Connect the emitter of transistor Q1 to the gate of transistor Q2, input at the base of Q1, and probe at the collector of Q2 (also tied to the collector of Q1). The result is like a normal transistor, except that the effective beta gain of base current to output current is equal to the product of the betas of the two transistors.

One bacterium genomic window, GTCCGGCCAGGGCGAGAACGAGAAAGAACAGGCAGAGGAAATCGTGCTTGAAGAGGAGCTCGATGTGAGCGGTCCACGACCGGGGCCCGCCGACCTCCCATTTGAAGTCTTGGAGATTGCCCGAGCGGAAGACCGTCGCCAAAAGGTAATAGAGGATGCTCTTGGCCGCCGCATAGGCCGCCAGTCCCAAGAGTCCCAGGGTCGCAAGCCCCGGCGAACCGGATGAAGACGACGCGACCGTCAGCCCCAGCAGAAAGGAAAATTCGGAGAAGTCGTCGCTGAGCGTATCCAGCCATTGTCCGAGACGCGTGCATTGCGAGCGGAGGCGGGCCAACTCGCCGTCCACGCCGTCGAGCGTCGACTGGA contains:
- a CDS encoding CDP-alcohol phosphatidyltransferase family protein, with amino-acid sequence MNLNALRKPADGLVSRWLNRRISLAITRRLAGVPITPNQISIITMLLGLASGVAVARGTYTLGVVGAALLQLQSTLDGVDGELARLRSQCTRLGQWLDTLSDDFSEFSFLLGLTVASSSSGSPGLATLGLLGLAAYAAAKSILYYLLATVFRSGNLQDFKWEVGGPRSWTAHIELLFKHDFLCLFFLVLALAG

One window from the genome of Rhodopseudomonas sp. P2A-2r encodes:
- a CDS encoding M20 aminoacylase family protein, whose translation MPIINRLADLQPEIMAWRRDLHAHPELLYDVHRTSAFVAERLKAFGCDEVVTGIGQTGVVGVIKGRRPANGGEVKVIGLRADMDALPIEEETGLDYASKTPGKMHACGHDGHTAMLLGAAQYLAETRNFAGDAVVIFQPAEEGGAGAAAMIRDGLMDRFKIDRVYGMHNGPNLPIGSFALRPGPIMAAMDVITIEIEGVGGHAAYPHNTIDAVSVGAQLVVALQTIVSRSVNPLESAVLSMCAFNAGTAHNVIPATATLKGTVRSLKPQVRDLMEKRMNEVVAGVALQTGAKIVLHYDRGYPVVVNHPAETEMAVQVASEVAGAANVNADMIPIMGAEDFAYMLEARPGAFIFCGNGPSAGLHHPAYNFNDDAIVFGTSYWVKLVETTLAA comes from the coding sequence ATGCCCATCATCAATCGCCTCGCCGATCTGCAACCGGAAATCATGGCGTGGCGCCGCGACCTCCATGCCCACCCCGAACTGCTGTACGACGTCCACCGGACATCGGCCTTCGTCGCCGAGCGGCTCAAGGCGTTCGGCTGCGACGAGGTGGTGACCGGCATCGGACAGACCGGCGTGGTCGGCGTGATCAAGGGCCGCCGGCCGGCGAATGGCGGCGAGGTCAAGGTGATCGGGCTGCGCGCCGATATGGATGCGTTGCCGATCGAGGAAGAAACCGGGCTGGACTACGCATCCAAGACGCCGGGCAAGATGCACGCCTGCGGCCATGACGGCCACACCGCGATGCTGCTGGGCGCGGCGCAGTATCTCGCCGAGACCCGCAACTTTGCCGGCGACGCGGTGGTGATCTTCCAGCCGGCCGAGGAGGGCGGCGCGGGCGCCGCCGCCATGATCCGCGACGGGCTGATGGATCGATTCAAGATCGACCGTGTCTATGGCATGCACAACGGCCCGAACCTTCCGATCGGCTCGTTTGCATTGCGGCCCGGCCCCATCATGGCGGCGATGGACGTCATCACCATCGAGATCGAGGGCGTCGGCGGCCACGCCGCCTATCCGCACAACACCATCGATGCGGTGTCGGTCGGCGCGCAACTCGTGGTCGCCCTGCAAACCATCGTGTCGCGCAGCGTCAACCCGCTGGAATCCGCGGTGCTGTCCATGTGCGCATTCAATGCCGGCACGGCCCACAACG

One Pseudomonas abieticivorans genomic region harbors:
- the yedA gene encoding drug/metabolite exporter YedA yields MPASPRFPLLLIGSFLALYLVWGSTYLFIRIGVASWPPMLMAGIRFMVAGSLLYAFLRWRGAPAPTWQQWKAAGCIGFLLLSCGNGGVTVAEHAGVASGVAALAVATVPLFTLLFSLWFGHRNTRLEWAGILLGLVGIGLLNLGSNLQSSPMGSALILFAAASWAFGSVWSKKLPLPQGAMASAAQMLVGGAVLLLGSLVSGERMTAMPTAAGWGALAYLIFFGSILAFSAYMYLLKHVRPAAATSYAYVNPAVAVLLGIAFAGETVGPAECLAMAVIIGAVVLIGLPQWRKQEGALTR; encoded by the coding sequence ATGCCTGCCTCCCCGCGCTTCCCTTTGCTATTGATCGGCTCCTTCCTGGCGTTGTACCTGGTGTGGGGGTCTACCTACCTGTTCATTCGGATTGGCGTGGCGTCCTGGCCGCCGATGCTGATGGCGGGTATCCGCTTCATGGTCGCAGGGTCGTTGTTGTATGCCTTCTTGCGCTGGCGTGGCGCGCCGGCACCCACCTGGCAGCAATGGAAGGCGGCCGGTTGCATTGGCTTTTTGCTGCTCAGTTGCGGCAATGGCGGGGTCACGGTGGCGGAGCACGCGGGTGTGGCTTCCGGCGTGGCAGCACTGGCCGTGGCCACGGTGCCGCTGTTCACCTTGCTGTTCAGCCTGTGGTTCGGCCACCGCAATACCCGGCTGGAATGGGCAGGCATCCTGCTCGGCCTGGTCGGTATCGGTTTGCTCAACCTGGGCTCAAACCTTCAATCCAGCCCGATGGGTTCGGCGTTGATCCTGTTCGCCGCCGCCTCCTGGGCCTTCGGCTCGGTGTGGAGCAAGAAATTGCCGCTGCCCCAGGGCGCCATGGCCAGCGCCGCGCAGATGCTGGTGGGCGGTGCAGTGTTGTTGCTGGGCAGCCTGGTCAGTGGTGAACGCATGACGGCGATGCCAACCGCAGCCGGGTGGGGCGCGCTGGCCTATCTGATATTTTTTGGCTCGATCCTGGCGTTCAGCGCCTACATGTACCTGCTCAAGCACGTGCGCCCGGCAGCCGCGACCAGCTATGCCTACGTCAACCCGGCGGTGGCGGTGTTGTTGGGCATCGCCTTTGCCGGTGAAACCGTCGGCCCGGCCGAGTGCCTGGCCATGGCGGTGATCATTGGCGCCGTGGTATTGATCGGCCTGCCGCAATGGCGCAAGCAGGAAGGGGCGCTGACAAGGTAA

This is useful when you want a lot of impedance on your input to a system, or are dealing with high-current systems like voltage regulators. The drawbacks are that the base-emitter voltage is now 1.4 volts instead of the normal .7, and that the system is slower to turn off than a regular high-beta transistor.

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